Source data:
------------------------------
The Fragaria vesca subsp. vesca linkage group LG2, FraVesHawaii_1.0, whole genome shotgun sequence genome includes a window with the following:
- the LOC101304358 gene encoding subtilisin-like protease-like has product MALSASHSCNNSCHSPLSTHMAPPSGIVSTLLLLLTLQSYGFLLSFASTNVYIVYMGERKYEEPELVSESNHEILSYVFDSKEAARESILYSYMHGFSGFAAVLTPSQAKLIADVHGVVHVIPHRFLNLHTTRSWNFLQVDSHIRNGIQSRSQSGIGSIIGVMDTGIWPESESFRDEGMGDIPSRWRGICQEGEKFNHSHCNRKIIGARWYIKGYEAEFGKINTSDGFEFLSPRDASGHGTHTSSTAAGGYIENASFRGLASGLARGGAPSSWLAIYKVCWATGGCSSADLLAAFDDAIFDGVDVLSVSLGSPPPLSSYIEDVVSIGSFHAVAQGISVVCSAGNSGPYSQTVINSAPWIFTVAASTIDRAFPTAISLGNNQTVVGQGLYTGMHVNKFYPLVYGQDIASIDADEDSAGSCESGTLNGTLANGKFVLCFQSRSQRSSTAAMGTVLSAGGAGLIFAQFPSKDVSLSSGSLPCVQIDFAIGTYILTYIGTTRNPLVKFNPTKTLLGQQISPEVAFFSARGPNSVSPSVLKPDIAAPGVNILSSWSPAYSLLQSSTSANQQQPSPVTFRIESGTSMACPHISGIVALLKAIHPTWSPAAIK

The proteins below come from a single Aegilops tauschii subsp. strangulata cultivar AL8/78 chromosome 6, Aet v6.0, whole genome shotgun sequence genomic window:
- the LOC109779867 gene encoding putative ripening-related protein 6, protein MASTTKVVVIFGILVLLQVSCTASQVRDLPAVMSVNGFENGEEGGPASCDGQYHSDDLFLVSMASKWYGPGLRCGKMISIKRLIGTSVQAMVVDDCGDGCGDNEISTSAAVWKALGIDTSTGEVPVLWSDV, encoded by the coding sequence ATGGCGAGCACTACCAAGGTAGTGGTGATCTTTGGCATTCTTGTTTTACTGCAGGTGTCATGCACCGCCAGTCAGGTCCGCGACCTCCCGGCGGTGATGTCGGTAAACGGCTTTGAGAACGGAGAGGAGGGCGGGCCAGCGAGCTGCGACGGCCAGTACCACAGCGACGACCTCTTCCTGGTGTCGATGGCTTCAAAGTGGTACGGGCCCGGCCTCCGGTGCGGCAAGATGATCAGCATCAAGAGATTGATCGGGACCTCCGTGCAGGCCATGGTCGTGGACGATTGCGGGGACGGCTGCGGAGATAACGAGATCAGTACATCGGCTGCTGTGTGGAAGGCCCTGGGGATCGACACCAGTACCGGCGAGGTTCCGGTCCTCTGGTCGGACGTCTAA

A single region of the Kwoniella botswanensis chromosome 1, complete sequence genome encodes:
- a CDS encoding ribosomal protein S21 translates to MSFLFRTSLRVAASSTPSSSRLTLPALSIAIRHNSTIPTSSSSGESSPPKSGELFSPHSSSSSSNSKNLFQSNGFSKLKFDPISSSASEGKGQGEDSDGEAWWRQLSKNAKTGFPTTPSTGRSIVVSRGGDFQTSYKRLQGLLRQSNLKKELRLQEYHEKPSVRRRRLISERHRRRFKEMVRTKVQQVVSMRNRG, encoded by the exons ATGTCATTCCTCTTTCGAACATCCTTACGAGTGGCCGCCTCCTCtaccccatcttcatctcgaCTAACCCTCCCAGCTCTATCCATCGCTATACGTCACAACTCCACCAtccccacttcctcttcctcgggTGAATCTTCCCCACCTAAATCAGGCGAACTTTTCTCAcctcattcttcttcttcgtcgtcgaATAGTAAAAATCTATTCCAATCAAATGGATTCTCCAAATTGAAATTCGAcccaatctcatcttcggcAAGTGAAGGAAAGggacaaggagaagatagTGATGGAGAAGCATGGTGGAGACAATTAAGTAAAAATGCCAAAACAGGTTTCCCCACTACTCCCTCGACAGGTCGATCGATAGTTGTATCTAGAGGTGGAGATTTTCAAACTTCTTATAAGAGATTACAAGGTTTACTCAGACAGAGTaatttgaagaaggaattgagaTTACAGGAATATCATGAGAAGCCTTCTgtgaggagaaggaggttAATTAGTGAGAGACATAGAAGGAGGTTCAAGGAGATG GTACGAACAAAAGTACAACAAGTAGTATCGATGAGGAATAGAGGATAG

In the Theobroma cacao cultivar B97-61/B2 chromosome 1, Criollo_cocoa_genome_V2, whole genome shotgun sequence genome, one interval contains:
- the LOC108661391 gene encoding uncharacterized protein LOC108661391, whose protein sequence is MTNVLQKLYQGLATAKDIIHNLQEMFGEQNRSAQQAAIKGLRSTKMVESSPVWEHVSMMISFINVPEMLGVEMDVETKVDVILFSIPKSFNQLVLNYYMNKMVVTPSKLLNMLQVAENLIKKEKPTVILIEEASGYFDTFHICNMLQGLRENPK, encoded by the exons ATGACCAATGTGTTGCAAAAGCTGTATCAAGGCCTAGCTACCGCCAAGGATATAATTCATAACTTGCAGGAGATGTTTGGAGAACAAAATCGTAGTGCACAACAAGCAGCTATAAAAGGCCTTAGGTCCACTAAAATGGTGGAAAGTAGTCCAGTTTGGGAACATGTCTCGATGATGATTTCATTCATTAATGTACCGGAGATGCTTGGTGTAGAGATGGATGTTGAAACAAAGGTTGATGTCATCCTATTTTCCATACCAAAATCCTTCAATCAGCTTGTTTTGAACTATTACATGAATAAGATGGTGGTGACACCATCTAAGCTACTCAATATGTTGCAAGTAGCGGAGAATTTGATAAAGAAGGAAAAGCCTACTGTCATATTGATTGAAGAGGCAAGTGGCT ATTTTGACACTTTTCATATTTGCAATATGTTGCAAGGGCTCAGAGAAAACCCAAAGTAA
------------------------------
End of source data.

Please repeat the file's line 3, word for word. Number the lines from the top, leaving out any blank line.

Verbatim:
The proteins below come from a single Aegilops tauschii subsp. strangulata cultivar AL8/78 chromosome 6, Aet v6.0, whole genome shotgun sequence genomic window: